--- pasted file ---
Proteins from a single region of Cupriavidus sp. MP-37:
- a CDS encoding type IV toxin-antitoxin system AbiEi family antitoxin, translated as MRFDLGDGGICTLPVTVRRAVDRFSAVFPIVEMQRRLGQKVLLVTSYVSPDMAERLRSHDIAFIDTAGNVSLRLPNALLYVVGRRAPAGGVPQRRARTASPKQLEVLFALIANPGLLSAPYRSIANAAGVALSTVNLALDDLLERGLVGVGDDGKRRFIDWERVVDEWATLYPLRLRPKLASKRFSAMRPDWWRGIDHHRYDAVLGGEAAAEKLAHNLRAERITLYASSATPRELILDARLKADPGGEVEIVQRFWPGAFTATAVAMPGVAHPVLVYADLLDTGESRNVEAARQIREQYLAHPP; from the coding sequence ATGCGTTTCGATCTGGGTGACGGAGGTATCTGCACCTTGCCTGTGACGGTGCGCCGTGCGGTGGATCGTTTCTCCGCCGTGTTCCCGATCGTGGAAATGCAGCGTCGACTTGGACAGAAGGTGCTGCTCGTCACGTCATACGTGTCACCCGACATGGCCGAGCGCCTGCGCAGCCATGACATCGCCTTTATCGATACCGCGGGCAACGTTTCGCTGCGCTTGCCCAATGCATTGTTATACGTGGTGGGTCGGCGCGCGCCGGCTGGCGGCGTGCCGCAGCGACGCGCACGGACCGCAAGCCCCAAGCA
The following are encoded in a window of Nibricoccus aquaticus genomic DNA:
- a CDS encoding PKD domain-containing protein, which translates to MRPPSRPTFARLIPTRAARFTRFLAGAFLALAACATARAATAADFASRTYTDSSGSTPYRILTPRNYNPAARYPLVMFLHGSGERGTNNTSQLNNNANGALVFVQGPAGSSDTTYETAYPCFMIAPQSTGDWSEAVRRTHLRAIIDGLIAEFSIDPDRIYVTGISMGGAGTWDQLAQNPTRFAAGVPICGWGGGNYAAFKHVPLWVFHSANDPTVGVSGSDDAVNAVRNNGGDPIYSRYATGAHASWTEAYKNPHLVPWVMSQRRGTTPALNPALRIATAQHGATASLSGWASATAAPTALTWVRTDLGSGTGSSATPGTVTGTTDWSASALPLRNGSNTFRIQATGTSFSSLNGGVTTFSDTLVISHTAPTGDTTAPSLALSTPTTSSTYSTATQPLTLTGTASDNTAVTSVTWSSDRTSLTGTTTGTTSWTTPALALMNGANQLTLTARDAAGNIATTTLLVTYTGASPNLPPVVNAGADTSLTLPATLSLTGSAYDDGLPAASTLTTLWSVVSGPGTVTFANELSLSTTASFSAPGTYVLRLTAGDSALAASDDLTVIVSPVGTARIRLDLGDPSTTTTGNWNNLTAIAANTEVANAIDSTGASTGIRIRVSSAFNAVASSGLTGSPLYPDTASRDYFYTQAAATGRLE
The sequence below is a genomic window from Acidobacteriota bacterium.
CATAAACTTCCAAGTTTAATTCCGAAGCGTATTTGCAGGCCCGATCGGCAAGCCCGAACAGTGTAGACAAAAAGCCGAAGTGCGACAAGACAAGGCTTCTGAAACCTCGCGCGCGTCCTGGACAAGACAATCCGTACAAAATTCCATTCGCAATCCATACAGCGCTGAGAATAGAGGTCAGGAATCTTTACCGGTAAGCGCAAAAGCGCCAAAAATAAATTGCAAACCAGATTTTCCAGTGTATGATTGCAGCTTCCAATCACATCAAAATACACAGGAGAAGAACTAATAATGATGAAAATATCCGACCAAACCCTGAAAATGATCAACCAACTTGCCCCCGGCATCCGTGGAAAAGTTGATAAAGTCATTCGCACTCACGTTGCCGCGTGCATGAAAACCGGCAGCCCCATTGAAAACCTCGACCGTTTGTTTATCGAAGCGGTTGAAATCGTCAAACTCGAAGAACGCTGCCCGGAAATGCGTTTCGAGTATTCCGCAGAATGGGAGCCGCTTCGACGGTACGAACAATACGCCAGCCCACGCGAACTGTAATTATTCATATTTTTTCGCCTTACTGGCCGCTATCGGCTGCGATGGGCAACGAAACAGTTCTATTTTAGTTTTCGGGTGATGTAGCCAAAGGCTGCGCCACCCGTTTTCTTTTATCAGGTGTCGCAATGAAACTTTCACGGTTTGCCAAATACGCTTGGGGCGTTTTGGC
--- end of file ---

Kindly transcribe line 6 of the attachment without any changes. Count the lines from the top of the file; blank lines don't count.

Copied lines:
CATAAACTTCCAAGTTTAATTCCGAAGCGTATTTGCAGGCCCGATCGGCAAGCCCGAACAGTGTAGACAAAAAGCCGAAGTGCGACAAGACAAGGCTTCTGAAACCTCGCGCGCGTCCTGGACAAGACAATCCGTACAAAATTCCATTCGCAATCCATACAGCGCTGAGAATAGAGGTCAGGAATCTTTACCGGTAAGCGCAAAAGCGCCAAAAATAAATTGCAAACCAGATTTTCCAGTGTATGATTGCAGCTTCCAATCACATCAAAATACACAGGAGAAGAACTAATAATGATGAAAATATCCGACCAAACCCTGAAAATGATCAACCAACTTGCCCCCGGCATCCGTGGAAAAGTTGATAAAGTCATTCGCACTCACGTTGCCGCGTGCATGAAAACCGGCAGCCCCATTGAAAACCTCGACCGTTTGTTTATCGAAGCGGTTGAAATCGTCAAACTCGAAGAACGCTGCCCGGAAATGCGTTTCGAGTATTCCGCAGAATGGGAGCCGCTTCGACGGTACGAACAATACGCCAGCCCACGCGAACTGTAATTATTCATATTTTTTCGCCTTACTGGCCGCTATCGGCTGCGATGGGCAACGAAACAGTTCTATTTTAGTTTTCGGGTGATGTAGCCAAAGGCTGCGCCACCCGTTTTCTTTTATCAGGTGTCGCAATGAAACTTTCACGGTTTGCCAAATACGCTTGGGGCGTTTTGGC